Panentheism.  Revisionism.  Anarchocapitalism.



Essays by Me

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From New Blackfriars, LXXIV, No. 834, January 1990.


Why Create Hitler?
James A. Sadowsky, S.J.


“If God knows how people like Hitler are going to behave, why does he create them?”  One reply to this objection goes as follows.  It is impossible both for God to know what Hitler is going to do and for God to decide not to create him.  If he is not going to create Hitler, there will be no Hitler to do anything and no future act for God to know.  God’s knowing what Hitler will do presupposes the decision to create.  God does not first know how Hitler will act and then decide to create him.  It is the other way around.1  It is as if God is “surprised” by the results of his decision to create—not that he learns something he did not previously know, but that he knows from all eternity something he would not otherwise have known.  The decision to create is, in a sense, taken blindly.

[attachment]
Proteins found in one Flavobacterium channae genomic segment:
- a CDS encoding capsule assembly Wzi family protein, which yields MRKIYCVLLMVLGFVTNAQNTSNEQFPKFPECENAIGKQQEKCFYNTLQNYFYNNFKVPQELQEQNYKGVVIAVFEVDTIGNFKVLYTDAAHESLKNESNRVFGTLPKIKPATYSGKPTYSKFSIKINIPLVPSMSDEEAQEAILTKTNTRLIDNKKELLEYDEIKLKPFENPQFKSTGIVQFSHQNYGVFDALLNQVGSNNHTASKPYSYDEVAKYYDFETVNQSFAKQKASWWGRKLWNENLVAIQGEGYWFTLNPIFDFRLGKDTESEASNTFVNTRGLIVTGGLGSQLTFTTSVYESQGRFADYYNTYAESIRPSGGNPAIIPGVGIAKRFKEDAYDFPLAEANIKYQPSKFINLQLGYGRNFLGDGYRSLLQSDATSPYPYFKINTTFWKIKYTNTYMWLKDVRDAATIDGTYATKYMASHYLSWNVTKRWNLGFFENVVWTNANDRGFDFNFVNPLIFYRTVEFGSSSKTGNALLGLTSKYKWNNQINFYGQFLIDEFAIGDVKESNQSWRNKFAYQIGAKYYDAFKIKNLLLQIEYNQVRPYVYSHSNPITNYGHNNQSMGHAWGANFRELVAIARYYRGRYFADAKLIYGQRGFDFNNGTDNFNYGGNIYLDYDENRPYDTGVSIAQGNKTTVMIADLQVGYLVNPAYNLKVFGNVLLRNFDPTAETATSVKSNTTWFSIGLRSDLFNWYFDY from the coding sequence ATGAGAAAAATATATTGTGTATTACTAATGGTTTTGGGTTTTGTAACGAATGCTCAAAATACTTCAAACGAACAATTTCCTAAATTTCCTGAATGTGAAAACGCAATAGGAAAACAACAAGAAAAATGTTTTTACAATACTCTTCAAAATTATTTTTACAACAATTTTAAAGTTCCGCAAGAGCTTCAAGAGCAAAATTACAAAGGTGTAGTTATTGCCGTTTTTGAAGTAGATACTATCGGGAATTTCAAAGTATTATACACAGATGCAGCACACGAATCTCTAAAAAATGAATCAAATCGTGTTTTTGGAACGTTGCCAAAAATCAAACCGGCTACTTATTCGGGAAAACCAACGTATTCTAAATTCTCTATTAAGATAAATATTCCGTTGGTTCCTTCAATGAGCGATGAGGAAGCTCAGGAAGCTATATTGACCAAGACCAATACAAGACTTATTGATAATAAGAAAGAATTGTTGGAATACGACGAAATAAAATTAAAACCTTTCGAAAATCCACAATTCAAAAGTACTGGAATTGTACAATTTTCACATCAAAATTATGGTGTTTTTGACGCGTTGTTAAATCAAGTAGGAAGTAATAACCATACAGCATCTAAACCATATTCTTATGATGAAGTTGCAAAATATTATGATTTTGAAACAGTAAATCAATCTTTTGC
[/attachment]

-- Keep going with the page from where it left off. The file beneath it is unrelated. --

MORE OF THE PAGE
While it is true that God does not know what people are freely going to do unless he decides to create them, it is also the case according to many that without having to know whom he shall choose to create he knows what people will freely do in case they are created.  He is able, therefore, to take into account these hypothetical choices when deciding to create.  If this is true, then the problem of evil becomes more acute.  God creates with the prior knowledge of moral evil.  One then has to show that the good which comes from creation outweighs the evil by-product.